At any rate, Wolfe and Boyken arrived at the center on Wednesday, after which Boyken went to the jail window and asked to use the men's room key. He then went inside, while Wolfe lingered in a nearby hallway.
After Boyken finished doing his business, whatever it was, the deputies returned to the lavatory and found drugs hidden inside. Upon making this discovery, they radioed colleagues who'd followed Wolfe and Boyken to their car.
Boyken was busted immediately, while Wolfe was allowed a little more freedom before being taken into custody yesterday, both of them are cooling their heels thanks to a $50,000 bond that was also slapped on Acosta. The twosome plus Acosta are suspected of contraband introduction and possession of a controlled substance with intent to distribute, the Chieftain notes....
Originally published March 8. To read the complete post, click here.
Continue to keep counting down the top ten most popular Schmucks of 2013. Number 8: "Bret Butler, schmuck, allegedly tried to get underage girls to sext by pretending to be one."
Bret Butler, 22, shouldn't count on appearing in either recruiting posters or college brochures. The ex-midshipman was originally thought to have been AWOL from the U.S. Naval Academy, but that turned out not to be true. He reportedly hasn't been enrolled there since December, and while he took some classes at CU-Boulder, he's not a student there, either.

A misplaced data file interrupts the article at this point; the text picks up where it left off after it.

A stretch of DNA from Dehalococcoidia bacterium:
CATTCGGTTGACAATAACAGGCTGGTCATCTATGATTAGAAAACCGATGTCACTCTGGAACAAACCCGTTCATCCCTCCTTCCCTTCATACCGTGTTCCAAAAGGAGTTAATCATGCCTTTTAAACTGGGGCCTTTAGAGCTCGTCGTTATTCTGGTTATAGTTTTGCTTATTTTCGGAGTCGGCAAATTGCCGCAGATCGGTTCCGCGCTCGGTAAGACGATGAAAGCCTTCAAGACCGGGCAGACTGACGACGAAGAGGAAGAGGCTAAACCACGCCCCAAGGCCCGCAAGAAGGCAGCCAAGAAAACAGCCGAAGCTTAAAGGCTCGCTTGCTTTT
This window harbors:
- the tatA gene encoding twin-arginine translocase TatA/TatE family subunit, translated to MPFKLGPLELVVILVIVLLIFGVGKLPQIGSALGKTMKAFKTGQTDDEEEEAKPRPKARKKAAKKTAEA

Bet both institutions are relieved, given his current claim to schmuckiness -- allegedly tricking underage girls into sexting by pretending to be one himself.
According to the Boulder Daily Camera, which has done the heavy lifting on the story, the Boulder Police Department received a tip about Butler from the National Center for Missing & Exploited Children.
The folks there believed he was in possession of child pornography -- specifically explicit photos sent to him by young girls.
His strategy? According to an arrest affidavit cited by the Camera, investigators believe he would contact those he targeted with messages such as, "Hey (: I'm 13f. Want to sext?"
Then, to keep up the subterfuge, he'd send out a photo of a naked girl that presumably was supposed to be him and hope the person on the other end of the communication would reciprocate.
Apparently, some of them did. Authorities say they found more than twenty explicit images on Butler's cell phone or computer, with evidence that after he received such pics, he'd share them online....
Originally published August 23. To read the complete post, click here.
Every parent knows it's a pain in the ass to take little kids in and out of the car when popping into a store, especially in cold weather.
But know what's an even bigger pain in the ass? Having your idling ride stolen with your kids inside, because you were too lazy to schlep them with you. Which is what happened this week to one Takai Gemini Beard.